B.C. Civil Liberties Association questions why Wally Oppal criticized Cameron Ward

Comments4

Call it payback time.

Poll

What will be the impact of Wally Oppal's report on the missing women investigations?

Positive 20%
12 votes
Negative 12%
7 votes
Both 8%
5 votes
Nothing 59%
35 votes

In a report issued today, missing-women commissioner Wally Oppal has taken a run at Vancouver lawyer Cameron Ward, who represented the families of 25 missing and murdered women.

Oppal, a former attorney general and judge, dismissed Ward's allegations of a police cover-up as "reckless" and "unprofessional" in his executive summary.

"I conclude that these allegations are completely unsupported and unsubstantiated by any evidence and there is no air of reality to them, even as a theory. I am not even clear on what theory Mr. Ward is purporting to advance. I am sympathetic with the VPD’s submissions that Mr. Ward’s position is ludicrous, flippant, unsupported by evidence and unprofessional. His comments are reckless. I do not entertain highly speculative and harmful allegations that are unsupported by evidence or a rational theory."

This came three days after Ward posted a statement on his law firm's website condemning the commission "for perpetuating many of the same prejudices" that resulted in the tragedy.

Today, the B.C. Civil Liberties Association issued a statement claiming that Oppal's comments "could chill public interest lawyers from asking difficult questions during future public inquiries".

"There were many actors to be scrutinized in this inquiry whose conduct was worthy of questions about professionalism," BCCLA president Lyndsay Lyster declared. "To know that the lawyer for the families was the only party the Commissioner could see who was worthy of being described as 'unprofessional' is bizarre. The Commissioner knows that lawyers must be free to ask difficult questions and press their clients' concerns—this rebuke will chill lawyers representing the public interest in future public inquiries."

Ward's final submission to the inquiry maintained that the Vancouver Police Department "had a duty to warn the public, particularly sex trade workers, that it had evidence of a potential serial killer".

Moreover, Ward claimed that VPD management "actively lied to the public regarding the evidence of a potential serial killer".

"It is not enough to suggest, as the police institutions have, that there is 'no evidence' of systemic sexism or racism, for example, playing a role in the failed missing women investigations," Ward wrote. "In fact, there was evidence, particularly if one paid the slightest respect to the testimony of the Families. Moreover, this Commission failed to compel or consider documents and testimony that would likely have supported the theory that systemic racism and sexism were at play."

During the inquiry Ward tried without success to have several witnesses called to testify, including RCMP commissioner Bob Paulson, who was in charge of the Mounties' southwest district's major-crime section when women were going missing.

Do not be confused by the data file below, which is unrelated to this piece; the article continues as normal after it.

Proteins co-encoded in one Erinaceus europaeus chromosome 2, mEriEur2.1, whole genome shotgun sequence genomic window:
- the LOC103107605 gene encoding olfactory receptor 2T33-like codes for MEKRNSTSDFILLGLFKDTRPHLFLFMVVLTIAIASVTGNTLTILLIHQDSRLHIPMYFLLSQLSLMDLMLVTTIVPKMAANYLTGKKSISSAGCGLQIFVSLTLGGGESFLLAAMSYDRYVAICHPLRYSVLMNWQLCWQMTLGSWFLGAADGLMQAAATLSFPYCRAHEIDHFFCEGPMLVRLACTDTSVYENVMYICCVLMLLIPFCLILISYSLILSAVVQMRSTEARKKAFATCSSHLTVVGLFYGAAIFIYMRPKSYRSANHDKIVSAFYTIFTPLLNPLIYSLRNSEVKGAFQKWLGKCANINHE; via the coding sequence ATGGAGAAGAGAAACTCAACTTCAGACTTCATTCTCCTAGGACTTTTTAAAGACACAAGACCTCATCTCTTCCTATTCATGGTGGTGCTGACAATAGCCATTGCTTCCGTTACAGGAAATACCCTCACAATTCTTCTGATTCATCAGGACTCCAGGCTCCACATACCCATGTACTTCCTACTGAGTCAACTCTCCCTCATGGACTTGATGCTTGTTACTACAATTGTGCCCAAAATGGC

Oppal also refused to approve Ward's application to bring forward serial killer Robert William Pickton's brother Dave or the Picktons' friend Bev Hyacinthe, who worked at the Coquitlam RCMP detachment.

Comments (4) Add New Comment
Mark Fornataro
I believe that it was "reckless" of Oppal to accept his appointment as chair of this inquiry- since he is perceived by many as having a conflict of interest since he was former AG during some of the period the inquiry covers; and AG in a Liberal government- which also appointed him commission chair. It was also reckless because he complained to CBC's Rick Cluff on the Early Edition(reported by Charlie Smith earlier)-prior to being appointed to the commission- that such an exercise would probably not be of much use because 'you get a roomful of lawyers and they go on and on.' I remember hearing that interview and am astounded Oppal thinks he has any credibility for the reasons I have mentioned- and for the points raised in this article. Cameron Ward was one of the few bright lights of this inquiry. I'd like to see a Premier Dix call another inquiry with another chair to call the above-mentioned people( in the article) who Oppal refused to call as witnesses. This story is not finished.
17
16
Rating: +1
somethingnuw
would have been interesting to see what Commissioner PUALSON had to say!
9
9
Rating: 0
dave19
Stone Wally Oppal stands for Just Us (the corrupt system)and not the people he is over paid to serve. Nothing new, just what I predicted.
16
12
Rating: +4
R.Beaudoin
as a family member and attended this process for 6 weeks and my wife was there everyday for the entire 7.5 months I can assure you that's why we retained Cameron Ward. We knew he was going to ask the tuff questions about the families concerns. I said many times Mr. Ward was like a good fisherman, he would cast the line out and when he thought they (witnesses ) nibbled he would snag them and Oppal didn't like that.
Wally Oppal carried too much luggage to be appointed to chair this Inquiry and we the families have stated that fact from day one. Many, many questions went unanswered when Oppal denied the witnesses that we the families wanted to be up on that stand. Justice denied again. thanks
8
10
Rating: -2
Add new comment
To prevent automated spam submissions leave this field empty.